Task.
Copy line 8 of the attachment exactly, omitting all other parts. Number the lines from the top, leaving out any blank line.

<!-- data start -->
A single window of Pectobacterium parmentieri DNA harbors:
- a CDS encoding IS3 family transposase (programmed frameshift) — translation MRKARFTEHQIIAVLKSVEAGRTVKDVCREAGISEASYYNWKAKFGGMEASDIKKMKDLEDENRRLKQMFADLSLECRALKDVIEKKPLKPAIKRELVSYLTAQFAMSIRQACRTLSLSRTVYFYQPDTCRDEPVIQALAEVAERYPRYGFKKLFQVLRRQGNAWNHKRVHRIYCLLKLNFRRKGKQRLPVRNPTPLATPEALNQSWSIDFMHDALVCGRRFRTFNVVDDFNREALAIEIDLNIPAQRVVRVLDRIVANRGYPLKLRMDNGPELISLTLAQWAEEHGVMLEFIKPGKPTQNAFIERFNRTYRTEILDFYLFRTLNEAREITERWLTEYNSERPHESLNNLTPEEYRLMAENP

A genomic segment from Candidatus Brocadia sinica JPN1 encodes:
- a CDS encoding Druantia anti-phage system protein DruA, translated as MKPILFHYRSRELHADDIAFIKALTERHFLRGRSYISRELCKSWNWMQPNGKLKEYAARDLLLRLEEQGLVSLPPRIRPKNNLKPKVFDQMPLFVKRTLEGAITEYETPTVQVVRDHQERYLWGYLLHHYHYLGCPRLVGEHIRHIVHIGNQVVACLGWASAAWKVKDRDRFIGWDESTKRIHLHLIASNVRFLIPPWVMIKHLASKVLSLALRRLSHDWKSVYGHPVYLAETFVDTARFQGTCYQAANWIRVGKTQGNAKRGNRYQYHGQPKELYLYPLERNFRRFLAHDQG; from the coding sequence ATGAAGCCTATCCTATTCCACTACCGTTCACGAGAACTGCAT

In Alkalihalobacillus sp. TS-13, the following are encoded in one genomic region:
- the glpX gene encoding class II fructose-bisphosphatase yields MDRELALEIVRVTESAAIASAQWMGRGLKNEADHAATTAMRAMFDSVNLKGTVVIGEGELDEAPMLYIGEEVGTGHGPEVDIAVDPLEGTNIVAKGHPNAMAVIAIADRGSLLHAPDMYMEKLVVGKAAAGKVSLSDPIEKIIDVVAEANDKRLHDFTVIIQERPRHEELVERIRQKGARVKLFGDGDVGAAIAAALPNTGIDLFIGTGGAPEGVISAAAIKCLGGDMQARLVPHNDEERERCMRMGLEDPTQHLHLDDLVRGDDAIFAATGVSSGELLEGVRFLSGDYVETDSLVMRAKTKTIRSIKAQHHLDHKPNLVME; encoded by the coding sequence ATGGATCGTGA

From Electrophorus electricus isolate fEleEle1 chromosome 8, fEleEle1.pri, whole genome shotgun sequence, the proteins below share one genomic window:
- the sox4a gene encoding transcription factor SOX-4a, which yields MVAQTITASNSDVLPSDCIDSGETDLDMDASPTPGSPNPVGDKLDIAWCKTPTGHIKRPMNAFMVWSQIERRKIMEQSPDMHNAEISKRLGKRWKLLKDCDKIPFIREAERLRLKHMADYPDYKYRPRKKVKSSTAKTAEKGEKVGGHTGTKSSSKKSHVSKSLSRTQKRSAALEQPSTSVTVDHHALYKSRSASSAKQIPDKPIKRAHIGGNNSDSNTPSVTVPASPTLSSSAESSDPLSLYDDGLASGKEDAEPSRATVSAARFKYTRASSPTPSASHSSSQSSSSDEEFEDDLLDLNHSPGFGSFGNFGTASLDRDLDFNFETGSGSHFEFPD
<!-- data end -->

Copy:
- the sox4a gene encoding transcription factor SOX-4a, which yields MVAQTITASNSDVLPSDCIDSGETDLDMDASPTPGSPNPVGDKLDIAWCKTPTGHIKRPMNAFMVWSQIERRKIMEQSPDMHNAEISKRLGKRWKLLKDCDKIPFIREAERLRLKHMADYPDYKYRPRKKVKSSTAKTAEKGEKVGGHTGTKSSSKKSHVSKSLSRTQKRSAALEQPSTSVTVDHHALYKSRSASSAKQIPDKPIKRAHIGGNNSDSNTPSVTVPASPTLSSSAESSDPLSLYDDGLASGKEDAEPSRATVSAARFKYTRASSPTPSASHSSSQSSSSDEEFEDDLLDLNHSPGFGSFGNFGTASLDRDLDFNFETGSGSHFEFPD